logo John Scheepers Kitchen Garden Seeds TM
Flower BulbsShopping CartBulb Search(860) 567-6086
Kitchen Garden Seeds

Exotic Novelty Cucumbers

Featured Recipes: Gardening Tips:
String Theory for Cucumbers
If you have plenty of space in your garden it’s fine to let cucumbers sprawl on the ground. But in today’s small, often shaded yards, gardeners must make the most of every sunny foot of row. That’s where trellising comes in. A cucumber support need not be an elaborate structure. A simple but sturdy frame will do fine, with strings dangling from an overhead bar. Tie the bottom end of each string to a cuke plant in a loose knot, then wind the vine around the string as it grows. Train to one stem, by pruning out all side shoots up to 3’, then letting one fruit form at each leaf node. When the vine reaches the top, train it over the bar, then allow two stems to come down. You’ll get a huge harvest from just one row. Use string that is at least 2-ply, so it won’t break. If it’s untreated, you can put all the vines on the compost pile at summer’s end, strings and all.

Warmth-loving Cucumbers may be grown as transplants, sown indoors 2 weeks before the last frost date, or direct-sown well after all threat of frost has passed and when the soil has warmed up to 50°F. Harvest with a sharp blade regularly to promote abundant production before seed cavities swell when small and thin-skinned. Cucumbers’ vines creep stealthily, take care to avoid garden traffic jams. It is successfully trellised vertically thanks to prolific spiraling tendrils. Some varieties are parthenocarpic and seedless, meaning pollination is unnecessary, while most have seeds and require pollination for flower and fruit development. About 90% water, Cucumbers are rich in Vitamin C, beta-carotene and manganese, and yield antioxidant and anti-inflammatory benefits. We love Renny Darling’s Cucumber and Chive Soup with Lemon and Dill and our Asian-inspired Refreshing Cucumber Salad. It’s fun to slice off the ends and hollow them out as little cups for cold Cucumber soup.

Average seed life: 3 years

#2105 Silor Mini Cucumbers:60-65 days
Perfect for the garden or greenhouse, this adorable little cuke is a parthenocarp, self-pollinator~a real breeding breakthrough. Silor Mini yields oodles of dark emerald-green, thin, smooth-skinned beauties that grow to 4 ½” to 5” long. Silor need not be peeled and has tasty, firm and crunchy flesh that is never bitter and is burpless. One good little cuke. (F1.)

Packet of 10 Seeds / $5.75

# of Packets:
#2130 Lemon Cucumbers: 60-70 days
This petite creature resembles a lemon with flattened ends and whitish-yellow skin; children love them! A novel heirloom, Lemon is worth waiting for: once it gets going, stand back! Yellow-green vines keep branching, producing 40 to 50 crispy fruits. Pick at about 2” long, before the skins darken. Check periodically for clever escapees hiding under pale foliage. Lemon tastes faintly citrus: enjoy it fresh, or quickly sautéed, drizzled with crème fraîche or serve cool, garnished with chives. Or munch right off the vine for a burst of summer flavor. (OP.)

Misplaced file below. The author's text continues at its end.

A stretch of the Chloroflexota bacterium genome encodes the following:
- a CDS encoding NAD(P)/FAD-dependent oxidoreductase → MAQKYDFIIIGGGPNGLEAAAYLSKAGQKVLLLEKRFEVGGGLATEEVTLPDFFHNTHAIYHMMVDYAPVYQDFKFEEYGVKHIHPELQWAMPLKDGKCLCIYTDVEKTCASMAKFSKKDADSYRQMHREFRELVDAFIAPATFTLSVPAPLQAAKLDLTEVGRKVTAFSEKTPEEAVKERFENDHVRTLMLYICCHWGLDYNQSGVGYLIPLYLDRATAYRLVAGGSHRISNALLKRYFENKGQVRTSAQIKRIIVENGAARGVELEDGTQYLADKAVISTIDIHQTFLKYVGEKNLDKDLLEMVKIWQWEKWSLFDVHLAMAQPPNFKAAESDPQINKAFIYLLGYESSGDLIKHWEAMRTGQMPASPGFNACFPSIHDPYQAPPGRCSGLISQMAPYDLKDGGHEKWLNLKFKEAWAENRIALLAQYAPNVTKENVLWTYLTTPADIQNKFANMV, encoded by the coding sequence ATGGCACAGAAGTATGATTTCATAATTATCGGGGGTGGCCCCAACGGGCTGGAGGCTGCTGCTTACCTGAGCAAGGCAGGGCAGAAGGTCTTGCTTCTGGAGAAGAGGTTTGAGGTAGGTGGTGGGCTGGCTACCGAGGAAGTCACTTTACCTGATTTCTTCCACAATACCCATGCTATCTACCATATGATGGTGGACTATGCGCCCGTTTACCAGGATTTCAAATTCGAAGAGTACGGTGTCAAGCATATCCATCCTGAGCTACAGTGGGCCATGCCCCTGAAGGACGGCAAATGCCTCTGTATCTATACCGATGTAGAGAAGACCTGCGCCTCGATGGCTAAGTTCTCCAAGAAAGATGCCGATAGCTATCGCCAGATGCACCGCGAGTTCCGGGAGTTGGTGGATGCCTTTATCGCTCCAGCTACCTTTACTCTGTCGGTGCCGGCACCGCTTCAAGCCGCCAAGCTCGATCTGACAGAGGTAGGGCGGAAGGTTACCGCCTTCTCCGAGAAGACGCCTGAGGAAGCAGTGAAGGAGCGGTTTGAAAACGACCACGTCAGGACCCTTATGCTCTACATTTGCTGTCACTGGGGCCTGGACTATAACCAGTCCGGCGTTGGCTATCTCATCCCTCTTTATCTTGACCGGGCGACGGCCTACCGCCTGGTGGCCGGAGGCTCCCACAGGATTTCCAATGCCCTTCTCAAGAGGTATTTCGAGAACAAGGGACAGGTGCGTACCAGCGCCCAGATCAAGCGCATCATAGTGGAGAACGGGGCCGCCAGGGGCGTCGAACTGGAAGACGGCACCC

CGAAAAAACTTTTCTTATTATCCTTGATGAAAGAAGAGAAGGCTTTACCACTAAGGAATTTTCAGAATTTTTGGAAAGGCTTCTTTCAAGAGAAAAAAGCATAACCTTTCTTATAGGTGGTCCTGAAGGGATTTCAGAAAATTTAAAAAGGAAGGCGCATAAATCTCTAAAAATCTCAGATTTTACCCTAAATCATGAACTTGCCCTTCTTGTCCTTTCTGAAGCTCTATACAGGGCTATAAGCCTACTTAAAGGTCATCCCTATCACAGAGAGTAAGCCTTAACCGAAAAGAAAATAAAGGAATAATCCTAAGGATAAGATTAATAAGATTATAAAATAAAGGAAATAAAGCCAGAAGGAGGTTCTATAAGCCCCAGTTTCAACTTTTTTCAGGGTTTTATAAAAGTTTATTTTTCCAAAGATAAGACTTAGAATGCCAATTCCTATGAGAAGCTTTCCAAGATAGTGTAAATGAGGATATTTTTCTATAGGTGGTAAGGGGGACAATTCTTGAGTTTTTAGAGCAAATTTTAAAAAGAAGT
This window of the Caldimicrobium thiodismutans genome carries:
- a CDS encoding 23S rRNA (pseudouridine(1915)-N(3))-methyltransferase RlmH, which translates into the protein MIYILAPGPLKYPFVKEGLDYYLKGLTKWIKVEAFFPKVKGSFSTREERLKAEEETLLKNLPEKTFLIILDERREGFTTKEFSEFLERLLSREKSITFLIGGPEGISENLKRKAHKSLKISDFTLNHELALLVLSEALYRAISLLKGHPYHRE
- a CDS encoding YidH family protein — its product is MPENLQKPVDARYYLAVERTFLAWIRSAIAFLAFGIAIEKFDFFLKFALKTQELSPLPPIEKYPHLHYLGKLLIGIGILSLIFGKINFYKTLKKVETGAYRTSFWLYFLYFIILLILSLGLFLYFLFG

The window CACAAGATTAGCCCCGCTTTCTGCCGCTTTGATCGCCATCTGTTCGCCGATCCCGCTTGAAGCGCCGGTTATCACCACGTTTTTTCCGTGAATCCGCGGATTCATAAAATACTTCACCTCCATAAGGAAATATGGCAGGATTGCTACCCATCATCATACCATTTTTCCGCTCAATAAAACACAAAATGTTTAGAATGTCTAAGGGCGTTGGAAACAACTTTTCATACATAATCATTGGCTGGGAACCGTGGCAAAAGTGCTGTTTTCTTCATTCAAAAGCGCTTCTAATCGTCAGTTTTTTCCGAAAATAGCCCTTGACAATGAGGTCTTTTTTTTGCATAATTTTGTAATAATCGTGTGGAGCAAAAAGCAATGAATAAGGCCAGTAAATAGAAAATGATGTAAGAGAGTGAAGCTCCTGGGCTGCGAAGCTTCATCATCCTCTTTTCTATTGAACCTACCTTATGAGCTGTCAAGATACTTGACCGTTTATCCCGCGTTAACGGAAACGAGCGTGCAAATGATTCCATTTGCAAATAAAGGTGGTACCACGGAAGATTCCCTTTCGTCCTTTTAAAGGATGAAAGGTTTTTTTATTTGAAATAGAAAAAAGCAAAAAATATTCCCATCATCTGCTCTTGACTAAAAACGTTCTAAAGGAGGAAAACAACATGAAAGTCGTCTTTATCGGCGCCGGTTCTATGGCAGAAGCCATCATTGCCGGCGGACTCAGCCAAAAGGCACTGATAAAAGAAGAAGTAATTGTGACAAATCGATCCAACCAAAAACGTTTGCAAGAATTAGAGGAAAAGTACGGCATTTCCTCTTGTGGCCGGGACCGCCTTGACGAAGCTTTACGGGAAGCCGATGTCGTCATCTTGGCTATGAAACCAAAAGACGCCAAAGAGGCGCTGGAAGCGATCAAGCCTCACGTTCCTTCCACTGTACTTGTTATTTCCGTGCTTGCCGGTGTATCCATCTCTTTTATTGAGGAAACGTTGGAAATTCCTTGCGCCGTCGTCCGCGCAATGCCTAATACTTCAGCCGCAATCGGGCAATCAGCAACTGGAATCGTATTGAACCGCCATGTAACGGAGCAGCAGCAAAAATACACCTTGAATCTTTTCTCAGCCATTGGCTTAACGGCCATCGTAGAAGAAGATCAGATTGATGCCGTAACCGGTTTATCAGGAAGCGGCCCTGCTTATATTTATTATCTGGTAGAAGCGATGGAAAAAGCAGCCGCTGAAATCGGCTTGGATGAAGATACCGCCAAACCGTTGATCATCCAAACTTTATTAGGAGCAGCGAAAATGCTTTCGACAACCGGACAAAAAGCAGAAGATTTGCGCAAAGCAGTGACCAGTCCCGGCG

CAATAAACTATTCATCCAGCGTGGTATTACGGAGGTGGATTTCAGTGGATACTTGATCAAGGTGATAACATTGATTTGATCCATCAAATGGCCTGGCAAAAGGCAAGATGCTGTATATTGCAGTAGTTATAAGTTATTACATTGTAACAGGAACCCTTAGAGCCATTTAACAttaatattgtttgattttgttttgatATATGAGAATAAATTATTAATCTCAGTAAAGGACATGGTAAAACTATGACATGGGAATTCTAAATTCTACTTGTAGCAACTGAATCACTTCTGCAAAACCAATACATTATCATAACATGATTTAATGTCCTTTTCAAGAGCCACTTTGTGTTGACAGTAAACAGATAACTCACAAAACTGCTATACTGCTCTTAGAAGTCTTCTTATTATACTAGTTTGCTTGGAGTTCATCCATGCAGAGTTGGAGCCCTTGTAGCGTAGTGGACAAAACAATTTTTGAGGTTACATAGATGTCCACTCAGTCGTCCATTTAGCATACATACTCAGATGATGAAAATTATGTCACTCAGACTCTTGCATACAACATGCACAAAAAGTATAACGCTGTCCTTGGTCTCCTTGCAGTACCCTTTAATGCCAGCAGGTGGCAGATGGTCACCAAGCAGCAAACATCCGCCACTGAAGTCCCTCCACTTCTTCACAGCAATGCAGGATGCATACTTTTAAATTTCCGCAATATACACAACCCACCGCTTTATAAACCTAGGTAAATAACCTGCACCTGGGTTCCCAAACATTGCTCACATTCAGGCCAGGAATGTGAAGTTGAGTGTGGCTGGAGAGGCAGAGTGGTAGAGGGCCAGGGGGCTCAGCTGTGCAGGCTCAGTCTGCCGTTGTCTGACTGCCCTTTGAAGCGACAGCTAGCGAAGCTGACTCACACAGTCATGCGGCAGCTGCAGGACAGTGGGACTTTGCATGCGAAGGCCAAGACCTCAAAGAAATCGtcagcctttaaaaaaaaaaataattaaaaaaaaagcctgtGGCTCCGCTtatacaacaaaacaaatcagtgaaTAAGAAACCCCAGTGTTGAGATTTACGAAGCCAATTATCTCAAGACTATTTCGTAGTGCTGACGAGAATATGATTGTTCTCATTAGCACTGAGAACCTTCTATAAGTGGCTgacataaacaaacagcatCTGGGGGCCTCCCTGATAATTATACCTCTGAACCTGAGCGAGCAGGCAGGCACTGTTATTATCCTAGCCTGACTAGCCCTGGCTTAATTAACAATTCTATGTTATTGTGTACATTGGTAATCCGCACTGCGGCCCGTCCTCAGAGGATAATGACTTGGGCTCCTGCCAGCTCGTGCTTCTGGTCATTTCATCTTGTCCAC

Packet of 35 Seeds / $3.15

# of Packets:
#2150 White Wonder Cucumbers: 35-60 days
You’ll wonder why you never grew these! White Wonder is an heirloom variety growing vigorously even in very hot weather, producing lots of oval, ivory-skinned cukes. The crisp, tender flesh, mild flavor and unique color makes White Wonder a treat at picnics and great for unusual, fancy pickles. Pick White Wonder at 7” long for salads or in the Lebanese style: slice two small White Wonders paper thin. Add 1 cup yogurt, a pinch of salt and chopped mint leaves to taste. Chill for one hour but serve at room temperature. (OP.)

Packet of 35 Seeds / $3.25

# of Packets:
#2175 Mexican Sour Gherkin Cucumbers: 60-70 days
Not a true cucumber but a distant relative, this mini Central American heirloom looks like a tiny watermelon with smooth green skin and grape-sized, dark green spots. Just picked, it crunches and tastes like a cuke with an already-pickled aftertaste. This prolific fruit drops off its delicate, small rambling vines once mature, making harvesting a snap. Terrific as a crudité or in salad. (OP)

Packet of 25 Seeds / $3.55

# of Packets:
#2190 Armenian Cucumber: 60-70 days
Also known as the Yard-Long Cucumber, Snake Cucumber, Snake Melon or Uri, it is really a melon, but it acts like a cucumber! Known as one of the best slicing “cucumbers”, this Armenian heirloom is rarely available for purchase so you’d best grow your own. Thin-skinned, slightly ribbed and matte chartreuse, its crisp, mild flesh has a light citric finish with a unique sweetness. It is really a delicacy to be savored among “cucumbers”. (OP)

Packet of 35 Seeds / $3.35

# of Packets:

23 Tulip Drive   PO Box 638   Bantam, Connecticut 06750   Phone: 860-567-6086   Fax: 860-567-5323

© 2001-2015 John Scheepers Kitchen Garden Seeds, LLC. All rights reserved.